Disclaimer: Don't own or claim rights to Buffy or MASH
A/N: Well, I wrote this for the FFA Dominoes challenge, but I can't find anyone to go on with. Ah, well...~~~~~
The old priest sat in the shade of the church portico and watched the children play at the attached school. In decades past, he would have been out there, playing with the children, but his old bones were too much past that now. Too old for much of anything, now, except to sit here and talk to any who might want a word.
He turned to look when he heard the sharp clatter of heels on the cement. A young woman was approaching, a hesitant look on her face. “How may I help you, my child?” he asked genially.
“Um, well, I don't want you to take this the wrong way, but I would really like you to do something for me.”
“Well, I'm very sorry, but I'm not much of a help these days. What is it you wanted?”
“Oh, no,” she said, eyes wide, shaking her head. “It's not going to be anything hard. It's not like I want you hit something for me, or anything like that,” she grinned. “It's just that, well, I'm kind of stuck and I kind of, well, want you to bless some water for me. And some other stuff if you could.”
He frowned. “Bless some water?”
“Why would you need Holy Water for, child? You can bless yourself from the font, if you wish.”
“Um, no. Well, it's just that we, er, like to be able to, you know, bless each other. A lot,” she added, nodding.
He turned in his seat to look at her properly. “I think maybe you should tell me the truth. This is serious business, and I may be an old priest, but I don't like being fooled with.”
“No,” she shook her head again. “No, I'm not trying to fool you. It's just that...” She sighed, and sat on the bench near him. “You believe, don't you? Heaven and Hell, all that?”
“Of course. The hope of Heaven is a great comfort to those who mourn, to all of us, really.”
“An old friend of mine likes to quote Shakespeare – that thing about 'more things in Heaven and Earth?'” When he nodded, she went on. “Well, some things... Some things need fighting, here, on Earth. And for that, sometimes you need a special advantage. You need things that carry a blessing. Water, objects. Sometimes, you need weapons that have been blessed. But the person blessing them needs to believe. Really believe. Do you believe?”
“I believe.” He sat back in thought. “What you're talking about... These are things that … that prey on people, aren't they?”
“Yes, Father, they do.”
“You've seen the face of Hell, haven't you?” he asked, sorrowfully.
She gave him a soft, sad smile. “My school was on the Mouth of Hell, and I have spent time in Heaven. I hope to get back there one day, but not too soon. I still have work to do.”
He looked at her for a while longer, then pushed himself up from his seat. He was startled to find her at his elbow, not having expected her to have been able to move so quickly. “So, do you have some water, or do you want to take some of mine?”
“I have water. I have five of those water cooler container thingies, if that's okay.”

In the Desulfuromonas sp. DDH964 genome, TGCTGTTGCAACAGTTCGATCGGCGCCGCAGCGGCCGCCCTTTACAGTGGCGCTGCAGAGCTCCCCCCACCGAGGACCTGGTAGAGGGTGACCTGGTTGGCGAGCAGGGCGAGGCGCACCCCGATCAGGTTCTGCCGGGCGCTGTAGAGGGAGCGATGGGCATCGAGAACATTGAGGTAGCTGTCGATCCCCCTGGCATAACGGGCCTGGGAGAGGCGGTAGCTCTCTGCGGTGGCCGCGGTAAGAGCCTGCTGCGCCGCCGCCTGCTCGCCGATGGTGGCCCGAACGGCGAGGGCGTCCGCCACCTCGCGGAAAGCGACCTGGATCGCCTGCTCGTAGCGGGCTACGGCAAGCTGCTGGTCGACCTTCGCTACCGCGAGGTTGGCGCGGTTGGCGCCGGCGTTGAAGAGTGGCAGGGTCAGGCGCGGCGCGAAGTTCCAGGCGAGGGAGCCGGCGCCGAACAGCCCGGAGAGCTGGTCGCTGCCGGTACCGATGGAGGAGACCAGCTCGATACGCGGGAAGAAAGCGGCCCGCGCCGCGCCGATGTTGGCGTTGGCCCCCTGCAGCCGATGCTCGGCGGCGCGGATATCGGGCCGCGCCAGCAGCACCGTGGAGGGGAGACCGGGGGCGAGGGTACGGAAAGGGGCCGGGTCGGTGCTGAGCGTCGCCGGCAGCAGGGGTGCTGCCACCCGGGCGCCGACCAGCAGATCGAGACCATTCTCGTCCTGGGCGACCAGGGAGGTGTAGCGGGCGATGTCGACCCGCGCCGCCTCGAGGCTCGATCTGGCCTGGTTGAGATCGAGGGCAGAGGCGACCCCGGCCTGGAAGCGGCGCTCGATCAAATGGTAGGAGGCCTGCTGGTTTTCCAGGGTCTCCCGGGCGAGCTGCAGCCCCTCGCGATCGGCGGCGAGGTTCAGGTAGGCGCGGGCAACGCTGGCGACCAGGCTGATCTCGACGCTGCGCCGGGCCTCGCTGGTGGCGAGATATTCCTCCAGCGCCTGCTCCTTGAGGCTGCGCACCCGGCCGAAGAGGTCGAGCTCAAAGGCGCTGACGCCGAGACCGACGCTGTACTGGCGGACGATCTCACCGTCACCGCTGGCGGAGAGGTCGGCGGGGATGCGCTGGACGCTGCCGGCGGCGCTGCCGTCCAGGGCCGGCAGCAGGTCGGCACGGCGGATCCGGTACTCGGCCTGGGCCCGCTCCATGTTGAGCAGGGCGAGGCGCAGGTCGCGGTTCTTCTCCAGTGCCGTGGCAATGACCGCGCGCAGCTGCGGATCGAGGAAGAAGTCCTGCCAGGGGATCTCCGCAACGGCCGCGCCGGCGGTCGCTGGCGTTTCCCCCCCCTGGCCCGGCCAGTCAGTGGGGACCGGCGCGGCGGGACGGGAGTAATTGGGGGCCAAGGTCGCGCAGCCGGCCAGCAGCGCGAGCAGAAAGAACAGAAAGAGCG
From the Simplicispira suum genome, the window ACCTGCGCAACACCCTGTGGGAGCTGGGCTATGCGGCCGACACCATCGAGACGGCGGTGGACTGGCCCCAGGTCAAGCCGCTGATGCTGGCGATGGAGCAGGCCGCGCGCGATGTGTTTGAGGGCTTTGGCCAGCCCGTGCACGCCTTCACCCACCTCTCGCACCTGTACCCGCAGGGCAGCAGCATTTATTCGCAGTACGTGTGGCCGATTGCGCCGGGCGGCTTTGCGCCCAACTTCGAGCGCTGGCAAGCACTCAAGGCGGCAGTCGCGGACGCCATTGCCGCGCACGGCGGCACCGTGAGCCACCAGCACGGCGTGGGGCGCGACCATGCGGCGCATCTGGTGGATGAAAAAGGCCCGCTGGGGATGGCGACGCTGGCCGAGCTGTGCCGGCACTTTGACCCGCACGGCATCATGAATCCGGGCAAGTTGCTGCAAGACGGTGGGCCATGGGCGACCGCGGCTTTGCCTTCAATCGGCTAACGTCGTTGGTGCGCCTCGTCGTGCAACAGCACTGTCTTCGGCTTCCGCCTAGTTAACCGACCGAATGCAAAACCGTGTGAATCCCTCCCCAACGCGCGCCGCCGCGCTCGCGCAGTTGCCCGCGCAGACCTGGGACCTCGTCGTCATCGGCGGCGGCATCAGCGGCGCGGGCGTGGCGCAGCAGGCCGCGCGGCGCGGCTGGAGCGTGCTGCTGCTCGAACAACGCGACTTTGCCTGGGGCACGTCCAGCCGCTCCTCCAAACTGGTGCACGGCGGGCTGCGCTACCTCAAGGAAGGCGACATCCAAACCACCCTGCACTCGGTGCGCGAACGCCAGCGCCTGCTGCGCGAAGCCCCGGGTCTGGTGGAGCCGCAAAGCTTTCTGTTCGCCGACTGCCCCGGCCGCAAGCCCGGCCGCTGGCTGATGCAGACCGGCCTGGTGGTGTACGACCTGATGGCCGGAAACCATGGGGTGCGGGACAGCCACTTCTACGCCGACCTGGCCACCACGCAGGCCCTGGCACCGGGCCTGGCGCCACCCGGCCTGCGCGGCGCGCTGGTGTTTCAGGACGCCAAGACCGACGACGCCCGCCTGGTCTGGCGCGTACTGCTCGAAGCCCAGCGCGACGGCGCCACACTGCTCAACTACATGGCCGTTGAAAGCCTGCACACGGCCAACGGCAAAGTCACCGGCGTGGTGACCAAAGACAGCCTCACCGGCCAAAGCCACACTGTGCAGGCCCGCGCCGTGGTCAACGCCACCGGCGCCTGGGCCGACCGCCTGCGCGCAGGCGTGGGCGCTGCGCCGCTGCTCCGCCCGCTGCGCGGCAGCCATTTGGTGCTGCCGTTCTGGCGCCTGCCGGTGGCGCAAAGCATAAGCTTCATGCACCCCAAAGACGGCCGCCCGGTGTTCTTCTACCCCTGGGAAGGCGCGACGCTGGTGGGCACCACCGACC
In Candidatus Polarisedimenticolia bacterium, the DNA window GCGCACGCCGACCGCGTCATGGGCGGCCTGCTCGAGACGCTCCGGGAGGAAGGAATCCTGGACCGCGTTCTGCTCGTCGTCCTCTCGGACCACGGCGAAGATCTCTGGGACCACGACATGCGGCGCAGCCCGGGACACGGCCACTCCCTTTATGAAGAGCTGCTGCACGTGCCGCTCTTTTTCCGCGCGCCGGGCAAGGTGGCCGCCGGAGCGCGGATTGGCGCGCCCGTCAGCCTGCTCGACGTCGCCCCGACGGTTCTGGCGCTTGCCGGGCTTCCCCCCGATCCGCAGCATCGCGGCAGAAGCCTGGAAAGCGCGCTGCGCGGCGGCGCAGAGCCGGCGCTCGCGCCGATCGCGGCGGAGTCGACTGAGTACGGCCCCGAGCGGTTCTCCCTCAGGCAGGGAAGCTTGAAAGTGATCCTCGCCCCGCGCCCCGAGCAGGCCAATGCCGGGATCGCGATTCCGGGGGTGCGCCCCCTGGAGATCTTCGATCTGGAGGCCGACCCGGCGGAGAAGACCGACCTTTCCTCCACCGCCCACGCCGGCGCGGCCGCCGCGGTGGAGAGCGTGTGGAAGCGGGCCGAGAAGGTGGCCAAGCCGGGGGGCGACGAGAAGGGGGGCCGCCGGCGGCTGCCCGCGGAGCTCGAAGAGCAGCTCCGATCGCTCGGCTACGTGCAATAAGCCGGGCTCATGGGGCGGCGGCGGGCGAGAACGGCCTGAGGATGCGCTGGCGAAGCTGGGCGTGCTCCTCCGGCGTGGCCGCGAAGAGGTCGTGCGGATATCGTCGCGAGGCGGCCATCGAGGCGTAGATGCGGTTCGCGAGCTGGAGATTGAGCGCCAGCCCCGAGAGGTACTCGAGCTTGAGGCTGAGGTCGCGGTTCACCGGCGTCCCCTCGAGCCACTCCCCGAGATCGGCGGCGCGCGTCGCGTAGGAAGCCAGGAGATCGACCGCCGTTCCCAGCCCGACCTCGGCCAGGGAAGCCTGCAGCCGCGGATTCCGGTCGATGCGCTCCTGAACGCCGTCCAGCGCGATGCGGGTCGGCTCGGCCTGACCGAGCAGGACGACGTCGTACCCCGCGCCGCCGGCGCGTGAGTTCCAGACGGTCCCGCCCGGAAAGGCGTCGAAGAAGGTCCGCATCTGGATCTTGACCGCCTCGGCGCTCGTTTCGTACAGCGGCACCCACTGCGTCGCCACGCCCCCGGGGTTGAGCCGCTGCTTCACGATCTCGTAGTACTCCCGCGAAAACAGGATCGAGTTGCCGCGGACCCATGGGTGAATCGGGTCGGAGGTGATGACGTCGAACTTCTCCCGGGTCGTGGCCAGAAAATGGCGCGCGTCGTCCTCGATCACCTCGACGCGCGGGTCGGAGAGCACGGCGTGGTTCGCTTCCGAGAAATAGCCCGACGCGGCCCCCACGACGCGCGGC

“Oh, my. That's quite a lot. Is it going to be that bad?”
“No,” she smiled. “Actually, most of it's going to replace our stores that got low. We should only need one container tonight. And the weapons and things. Is that going to be okay for you?”
“Certainly, my child. Is there any particular saint you wish to invoke? Or do you want to go straight to the Big Boss?”
“Straight to the top, if you don't mind.”
They walked in silence through the church, and out into the carpark, where he saw the young woman's friends waiting anxiously beside their car. They walked to the car, where she turned and introduced herself and her friends, the bright, if nervous, Willow, and the one-eyed Xander with the thankfully gentle handshake. Buffy, Xander and Willow deftly carried their supplies through the church into the sacristy, where he solemnly blessed the water and other items. It seemed odd to anoint the swords and the axe, but these young people were headed, it seemed, for some kind of holy war, and who was he to argue. The young man, in particular, seemed to bear the marks of such a war. He sighed when he remembered other young warriors headed into battle.
He followed them back out into the bright sunshine. “Well, I hope that my small contribution helps you in your battle.”
“Never a small contribution, Father,” Xander smiled.
“Never,” Buffy agreed.
“If you don't mind,” he began, frowning slightly, “I would like to also bless you three.”
The friends looked at one another, startled.
“Oh, um, I really appreciate it,” Willow began, blushing, “but I kind of have an arrangement with someone else.”
“And they wouldn't want someone else's blessing on you?”
“Well, it's kind of more that I didn't think you'd want to do it. You know, if you knew that I kind of worship someone else.”
He smiled gently. “If your … god … doesn't mind, then I don't think mine will, either.”
She smiled brightly. “Okay, then. And thank you.”
With that, all three lined up for a prayer and a dab of oil. When it was done, they smiled, thanked him, and headed for their car. Buffy stayed back, and looked at him for a moment. Finally, she stood on her tip-toes and kissed him on the cheek. “You're a true saint, Father Mulcahy. I wish there were more people like you in the world. It would make our job so much easier.” With that, she turned and walked to her car. All three of them waved as they drove off.
Frank Mulcahy reached up and touched his cheek, and smiled, then sighed and turned to walk back into the church. There was a kneeler with his name on it. For a little while, anyway. Then he'd have to move to a chair. His old bones weren't up to many hours of kneeling, but thankfully he didn't need much sleep these days. And those children could use his prayers tonight. Absently, he wondered who it was that young Willow served. A gentle god, he hoped. But now to prayer.